Friday, February 10, 2006

Food glorious food

Two contrasting food books caught my eye recently.

A couple of weeks ago, the Guardian featured a roadkill recipe book, in which the author describes such delicacies as "Hedgehog spaghetti carbonara". I'm not sure I would go that far myself, but I did once pick up a freshly-killed pheasant. In fact it was so fresh it was not even quite dead when we got to it - we'd seen a puff of feathers as the car in front disappeared round a corner. Sadly we were only spending a weekend at my parents' house, and Dad insisted (correctly) that it had to hang for a week, by which time we had gone home. So we didn't even get to taste it.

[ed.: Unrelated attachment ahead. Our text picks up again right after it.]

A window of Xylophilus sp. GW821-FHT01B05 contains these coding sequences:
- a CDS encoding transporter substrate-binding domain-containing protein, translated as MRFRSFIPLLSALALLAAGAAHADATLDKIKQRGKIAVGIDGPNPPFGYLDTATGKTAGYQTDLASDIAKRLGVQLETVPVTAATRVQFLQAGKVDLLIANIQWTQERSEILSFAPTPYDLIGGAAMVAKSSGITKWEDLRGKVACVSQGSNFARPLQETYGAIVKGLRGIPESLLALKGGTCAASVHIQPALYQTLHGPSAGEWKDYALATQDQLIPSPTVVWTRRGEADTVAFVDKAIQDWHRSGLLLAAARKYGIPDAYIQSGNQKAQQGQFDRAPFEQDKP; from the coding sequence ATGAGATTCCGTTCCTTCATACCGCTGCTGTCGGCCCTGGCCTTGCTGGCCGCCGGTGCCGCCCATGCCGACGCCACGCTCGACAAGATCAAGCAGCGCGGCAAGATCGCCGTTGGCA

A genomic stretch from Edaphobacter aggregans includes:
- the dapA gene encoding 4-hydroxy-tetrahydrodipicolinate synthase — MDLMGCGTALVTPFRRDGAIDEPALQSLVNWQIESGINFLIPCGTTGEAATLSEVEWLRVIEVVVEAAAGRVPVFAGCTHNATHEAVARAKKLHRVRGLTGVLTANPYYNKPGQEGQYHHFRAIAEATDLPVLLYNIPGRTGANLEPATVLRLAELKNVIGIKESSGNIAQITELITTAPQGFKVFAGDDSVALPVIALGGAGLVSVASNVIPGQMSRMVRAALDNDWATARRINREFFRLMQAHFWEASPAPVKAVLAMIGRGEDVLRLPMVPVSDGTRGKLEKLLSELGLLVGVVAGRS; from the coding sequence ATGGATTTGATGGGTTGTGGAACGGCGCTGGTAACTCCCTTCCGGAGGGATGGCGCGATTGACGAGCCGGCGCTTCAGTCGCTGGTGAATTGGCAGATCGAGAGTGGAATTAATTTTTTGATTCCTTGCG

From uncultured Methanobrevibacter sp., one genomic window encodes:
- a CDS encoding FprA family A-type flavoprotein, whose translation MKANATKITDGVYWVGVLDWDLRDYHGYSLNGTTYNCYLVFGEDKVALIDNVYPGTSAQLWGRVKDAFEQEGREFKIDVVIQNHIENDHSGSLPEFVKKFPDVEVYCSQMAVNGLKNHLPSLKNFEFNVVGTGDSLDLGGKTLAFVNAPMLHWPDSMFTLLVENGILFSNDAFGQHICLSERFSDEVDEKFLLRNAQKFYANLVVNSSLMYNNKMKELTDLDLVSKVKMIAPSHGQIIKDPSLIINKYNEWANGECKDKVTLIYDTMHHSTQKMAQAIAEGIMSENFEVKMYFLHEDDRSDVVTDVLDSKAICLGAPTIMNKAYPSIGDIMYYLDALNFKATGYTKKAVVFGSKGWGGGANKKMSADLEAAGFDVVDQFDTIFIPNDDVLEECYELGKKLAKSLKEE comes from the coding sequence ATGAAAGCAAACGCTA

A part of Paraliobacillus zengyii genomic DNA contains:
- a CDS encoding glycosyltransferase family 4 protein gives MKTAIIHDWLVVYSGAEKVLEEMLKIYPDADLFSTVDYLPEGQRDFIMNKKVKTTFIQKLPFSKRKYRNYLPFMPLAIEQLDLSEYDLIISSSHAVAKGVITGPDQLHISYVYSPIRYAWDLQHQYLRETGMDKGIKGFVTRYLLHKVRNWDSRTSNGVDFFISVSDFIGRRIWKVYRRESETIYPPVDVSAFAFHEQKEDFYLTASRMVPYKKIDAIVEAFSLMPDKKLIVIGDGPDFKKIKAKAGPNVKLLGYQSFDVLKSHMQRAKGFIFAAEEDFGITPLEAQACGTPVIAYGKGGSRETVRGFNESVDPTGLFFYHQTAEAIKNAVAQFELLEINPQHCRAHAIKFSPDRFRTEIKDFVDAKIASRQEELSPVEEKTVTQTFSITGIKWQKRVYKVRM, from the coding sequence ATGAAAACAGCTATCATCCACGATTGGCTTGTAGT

The JT takes a look at a more conventional approach which has brought long life and health to Japan. I'm not sure there is any particular magic ingredient - it's common sense that a population which eats modest portions of fresh fish and vegetables, and generally walks and cycles moderate distances rather than sitting in a car, is going to be healthy (the only real vices are too much salt and pickles, the latter of which leads to an abnormally high rate of stomach cancer). It has to be said that having to chow down a bowl of plain steamed white rice with every meal leaves me, if not exactly losing the will to live, certainly losing the will to eat. So it's not surprising that people are so thin - it's rare I see someone here who would be considered overweight in the UK. On our first visit to Japan, jules and I each lost about half a stone in a week: we now keep our weight up with a weekend diet of baked potatoes and a regular circuit of several really good restaurants (mostly "Western-style", if you count a proper Indian curry as such) round here. Our canteen is really excellent, actually. But there's a limit to how much rice and pickles I can face in a week.

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